People & Culture

Carrying our culture: new CBC series examines what it means to be Asian Canadian

In honour of Asian Heritage Month, CBC Quebec journalists asked Asian Canadians how they carry their culture

  • May 16, 2023
  • 969 words
  • 4 minutes
Jennifer Yoon speaking with Korean artists Kevin Park Jung-Hoo and Jin Hee Wong. Their exhibition at Montreal, arts interculturels, titled Migrant Instability, explores feelings of loss and isolation. (Photo: Tim Chin)
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A series called Carrying Our Culture has launched for Asian Heritage Month. The CBC Quebec team, all first or second-generation immigrants, spoke with Asian Canadians and asked them “How do you carry your cultural heritage, in big ways or small?” Canadian Geographic spoke with four of the producers about what the series means to them.

Shahroze Rauf is a Pakistani journalist based in Montreal. They work with CBC radio Quebec. 

Jennifer Yoon is a Korean Canadian multi-platform journalist. She is a news reporter with CBC Quebec. 

Rana Liu is a communications officer with CBC Quebec. She works to bridge the gap between the newsroom and the community. 

Jessica Wu is a Montreal based journalist. She works on the CBC Quebec radio morning show. 

On asking Asian Canadians how they carry their culture

Shahroze: The beauty of the question of “how do you carry your culture”  is it encompasses all experiences of what carrying one’s culture looks like. Whether that be drinking chai or wearing traditional clothes or something as complex and intense as what someone’s journey looks like as an immigrant.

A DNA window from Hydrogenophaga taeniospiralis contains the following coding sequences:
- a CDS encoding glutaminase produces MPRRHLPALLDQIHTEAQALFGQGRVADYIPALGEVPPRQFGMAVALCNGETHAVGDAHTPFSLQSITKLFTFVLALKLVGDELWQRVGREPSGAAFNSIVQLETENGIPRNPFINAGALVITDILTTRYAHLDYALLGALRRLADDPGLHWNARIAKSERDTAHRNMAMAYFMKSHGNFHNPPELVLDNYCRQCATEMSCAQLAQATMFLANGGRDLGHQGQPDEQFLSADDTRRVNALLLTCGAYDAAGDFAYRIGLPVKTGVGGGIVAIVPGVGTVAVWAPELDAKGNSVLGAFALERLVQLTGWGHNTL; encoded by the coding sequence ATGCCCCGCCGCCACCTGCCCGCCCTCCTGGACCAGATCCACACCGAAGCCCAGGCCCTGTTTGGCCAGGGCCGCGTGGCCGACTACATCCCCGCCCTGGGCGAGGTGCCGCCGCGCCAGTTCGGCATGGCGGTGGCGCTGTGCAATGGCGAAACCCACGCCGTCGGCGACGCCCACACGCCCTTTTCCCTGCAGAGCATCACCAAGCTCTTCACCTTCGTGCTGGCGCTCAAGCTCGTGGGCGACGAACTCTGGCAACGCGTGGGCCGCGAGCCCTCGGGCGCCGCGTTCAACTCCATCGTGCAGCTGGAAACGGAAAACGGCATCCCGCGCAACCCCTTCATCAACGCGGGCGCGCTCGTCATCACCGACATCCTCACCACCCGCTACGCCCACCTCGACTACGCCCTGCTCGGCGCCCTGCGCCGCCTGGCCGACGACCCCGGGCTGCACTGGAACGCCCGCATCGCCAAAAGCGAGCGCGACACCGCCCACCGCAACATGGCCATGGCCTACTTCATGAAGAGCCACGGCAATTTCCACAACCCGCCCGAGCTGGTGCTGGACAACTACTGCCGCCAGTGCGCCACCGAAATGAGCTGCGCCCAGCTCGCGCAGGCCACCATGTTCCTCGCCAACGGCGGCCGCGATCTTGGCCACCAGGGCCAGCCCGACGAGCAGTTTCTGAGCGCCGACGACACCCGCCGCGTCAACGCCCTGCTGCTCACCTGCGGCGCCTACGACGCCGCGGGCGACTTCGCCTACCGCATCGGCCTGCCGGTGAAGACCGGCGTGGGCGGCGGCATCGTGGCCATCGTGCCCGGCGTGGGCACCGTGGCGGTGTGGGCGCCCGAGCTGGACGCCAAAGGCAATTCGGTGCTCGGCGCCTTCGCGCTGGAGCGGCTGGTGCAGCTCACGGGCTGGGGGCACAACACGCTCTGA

Jennifer: It’s a complex question, because it’s not like a backpack or a shirt. It’s not something that you can take off and that’s partly why people have such hesitancy [to speak about it]. It’s a part of you that doesn’t change. Taking a second to reflect on what that means and how that manifests is really important, and something that we sometimes don’t have the time and space to do.

Jessica Wu, Rana Liu and Shahroze Rauf with Mary Grace Ocampo, a nurse and President of the Filipino Nurses' Association of Quebec. Ocampo helps Filipino nurses become certified to work in Quebec. (Photo: Tim Chin)
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On how they want to see coverage of Asian Heritage Month change

Rana: Before, the idea of Asian Heritage Month was just a month for us to mark off like, “Okay, Asians exist in May and then we disappear.” We saw this as an opportunity for us to change how the newsroom is sharing the stories about past, present and future Asian communities. Being able to create this with an Asian Canadian team at CBC with the newsroom supporting us has been really validating and positive.

Jennifer: For Asian heritage month, we have very saccharine coverage, that’s like “we’re doing great, there are these amazing role models.” While it’s great to see that kind of pride, it’s also true that the other side of the coin exists, that it’s a nuanced, complicated, sometimes painful, sometimes traumatic experience. I think that if we show Asian Quebecers their diversity and all the messy gray areas that we exist in, it’s a representation that’s better for everyone.